The blue or grey screen is the display that appears following the start-up of the MacBook Pro. Sometimes it may appear black, or so dark you might think your computer hasn’t started up at all. The blue or grey screen is not called black screen even when the screen is black (this is true of most recent Mac models). It maintains its old name for reasons of convention.
Most MacBooks with in-built Retina displays are culprits of the blue or grey screen on start-up. This can also happen after restarting the computer. The grey or blue screen is a problem as the MacBook becomes unresponsive until it has vanished, and is frustrating for MacBook Pro users. If you are having trouble getting rid of the grey or blue screen problem, follow these easy steps.
Disconnecting all external peripheral devices: this step is important because the problem is sometimes caused by external devices (or cables). They may prevent the MacBook from properly executing the start-up sequence, and causing it to end up with a blue or grey screen.
Turning off the MacBook: turn off the MacBook before you disconnect any of the external peripheral devices. Press and hold the power button to force it to shut down.
Disconnect all peripherals: the next thing to do is disconnect all peripherals including the ethernet cable, audio cables and headphones. Do not disconnect the keyboard, display and mouse. You must also disconnect the USB hub if it is connected. Connect your keyboard and mouse directly to the computer’s USB ports if they were previously connected via the USB hub.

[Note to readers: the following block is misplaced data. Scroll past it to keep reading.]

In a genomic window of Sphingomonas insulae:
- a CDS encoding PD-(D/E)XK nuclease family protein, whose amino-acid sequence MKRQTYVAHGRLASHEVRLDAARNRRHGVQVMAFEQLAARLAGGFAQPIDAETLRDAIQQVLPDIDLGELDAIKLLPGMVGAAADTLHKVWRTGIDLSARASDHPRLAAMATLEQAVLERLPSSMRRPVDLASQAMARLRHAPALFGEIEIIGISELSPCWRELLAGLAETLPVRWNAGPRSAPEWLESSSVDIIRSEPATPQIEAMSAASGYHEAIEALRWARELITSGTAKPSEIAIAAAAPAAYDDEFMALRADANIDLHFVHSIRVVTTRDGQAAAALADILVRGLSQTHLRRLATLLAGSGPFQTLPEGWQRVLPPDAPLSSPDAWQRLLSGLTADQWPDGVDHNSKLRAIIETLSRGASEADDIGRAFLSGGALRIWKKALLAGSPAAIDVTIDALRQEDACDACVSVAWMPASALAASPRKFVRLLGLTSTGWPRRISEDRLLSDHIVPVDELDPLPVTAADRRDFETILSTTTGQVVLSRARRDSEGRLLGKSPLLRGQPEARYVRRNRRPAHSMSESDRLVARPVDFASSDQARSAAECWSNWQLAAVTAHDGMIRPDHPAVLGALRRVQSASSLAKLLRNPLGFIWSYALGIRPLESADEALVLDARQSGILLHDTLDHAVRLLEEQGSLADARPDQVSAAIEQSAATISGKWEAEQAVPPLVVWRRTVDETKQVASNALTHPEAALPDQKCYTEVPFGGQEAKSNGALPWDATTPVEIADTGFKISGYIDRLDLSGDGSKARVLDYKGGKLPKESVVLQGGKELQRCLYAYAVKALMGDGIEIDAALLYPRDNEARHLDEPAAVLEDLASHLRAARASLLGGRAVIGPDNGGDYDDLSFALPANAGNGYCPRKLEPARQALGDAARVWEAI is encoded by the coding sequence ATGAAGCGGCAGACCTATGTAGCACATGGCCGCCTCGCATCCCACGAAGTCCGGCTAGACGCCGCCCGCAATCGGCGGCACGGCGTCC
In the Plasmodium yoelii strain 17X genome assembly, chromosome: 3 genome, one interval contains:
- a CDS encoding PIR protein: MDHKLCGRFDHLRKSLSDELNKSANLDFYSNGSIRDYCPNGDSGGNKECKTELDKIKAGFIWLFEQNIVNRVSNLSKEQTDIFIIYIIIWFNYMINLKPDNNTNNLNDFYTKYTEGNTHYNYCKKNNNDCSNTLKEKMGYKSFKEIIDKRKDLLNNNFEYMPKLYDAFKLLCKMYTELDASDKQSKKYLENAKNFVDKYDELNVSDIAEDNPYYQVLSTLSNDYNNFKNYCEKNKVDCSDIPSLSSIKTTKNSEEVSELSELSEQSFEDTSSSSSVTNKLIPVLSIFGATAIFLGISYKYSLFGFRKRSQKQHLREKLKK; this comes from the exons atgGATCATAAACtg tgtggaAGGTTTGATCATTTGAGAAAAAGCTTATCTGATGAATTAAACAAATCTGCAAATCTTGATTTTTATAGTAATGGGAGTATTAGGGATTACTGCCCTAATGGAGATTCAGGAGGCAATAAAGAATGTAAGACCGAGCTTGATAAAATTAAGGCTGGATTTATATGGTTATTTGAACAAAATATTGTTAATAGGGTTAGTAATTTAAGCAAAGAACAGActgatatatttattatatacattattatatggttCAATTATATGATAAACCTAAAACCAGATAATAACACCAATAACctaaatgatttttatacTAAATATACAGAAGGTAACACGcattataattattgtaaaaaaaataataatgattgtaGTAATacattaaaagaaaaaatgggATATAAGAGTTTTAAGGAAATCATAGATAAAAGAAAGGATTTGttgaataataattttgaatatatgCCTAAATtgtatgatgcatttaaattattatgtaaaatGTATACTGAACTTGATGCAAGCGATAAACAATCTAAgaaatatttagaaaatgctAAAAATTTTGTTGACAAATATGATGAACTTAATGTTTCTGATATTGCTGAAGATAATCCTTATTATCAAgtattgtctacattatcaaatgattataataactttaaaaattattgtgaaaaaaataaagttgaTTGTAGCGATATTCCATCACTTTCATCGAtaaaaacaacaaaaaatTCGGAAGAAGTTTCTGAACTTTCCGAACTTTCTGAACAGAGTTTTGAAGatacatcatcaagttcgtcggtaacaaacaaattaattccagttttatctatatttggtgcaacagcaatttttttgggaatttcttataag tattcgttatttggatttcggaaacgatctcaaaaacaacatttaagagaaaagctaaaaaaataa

Restarting the Mac: once you have disconnected all external peripheral devices, you can proceed to starting the Mac back up. If the Mac starts without any issues, the peripheral devices are to blame for the blue screen.
Testing the peripheral devices: after learning that the peripheral devices are responsible for the blue or grey screen issues, you have to single out the device which is causing the problem. You will have to run a series of tests to single out the culprit peripheral device. The best way to do this to shut down the MacBook and connect one peripheral device at a time. Switch it back on each time, and continue this process until you have singled out the culprit device. It will probably need replacing in order to prevent the problem reoccurring.
Peripherals are not the culprits; if the peripherals are not the culprits, the best way to proceed is to shut down the Mac Book and restart it in Safe Boot mode. You need to disconnect all the peripherals except the keyboard and mouse while doing this. If your computer starts and makes it to the desktop or login screen, it is likely that your drive is having some issues. Use the Disk Utility First Aid tool to check what’s going on, and then have your disk repaired.